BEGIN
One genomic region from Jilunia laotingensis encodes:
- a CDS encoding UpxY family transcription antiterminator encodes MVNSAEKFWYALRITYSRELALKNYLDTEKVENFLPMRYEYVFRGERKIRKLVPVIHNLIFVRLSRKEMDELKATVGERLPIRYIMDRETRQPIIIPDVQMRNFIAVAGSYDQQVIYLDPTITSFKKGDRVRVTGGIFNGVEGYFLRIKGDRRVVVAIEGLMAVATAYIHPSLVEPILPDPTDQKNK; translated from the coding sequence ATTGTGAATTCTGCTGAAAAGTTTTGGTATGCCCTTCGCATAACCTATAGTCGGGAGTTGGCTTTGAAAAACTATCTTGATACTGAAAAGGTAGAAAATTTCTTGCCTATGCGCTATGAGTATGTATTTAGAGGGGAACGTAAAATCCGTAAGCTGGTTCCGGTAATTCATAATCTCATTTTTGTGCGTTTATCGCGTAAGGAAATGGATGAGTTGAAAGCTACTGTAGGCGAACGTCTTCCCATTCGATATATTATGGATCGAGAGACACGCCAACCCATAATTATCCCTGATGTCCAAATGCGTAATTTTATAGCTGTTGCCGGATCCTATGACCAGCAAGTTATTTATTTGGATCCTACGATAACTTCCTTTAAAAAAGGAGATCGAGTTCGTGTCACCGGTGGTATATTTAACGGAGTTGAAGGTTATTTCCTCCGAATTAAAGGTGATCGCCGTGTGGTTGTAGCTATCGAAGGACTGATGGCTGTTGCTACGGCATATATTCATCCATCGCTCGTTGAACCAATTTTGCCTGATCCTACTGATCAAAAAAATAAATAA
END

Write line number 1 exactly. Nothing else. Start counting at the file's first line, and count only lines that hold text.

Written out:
One genomic region from Jilunia laotingensis encodes: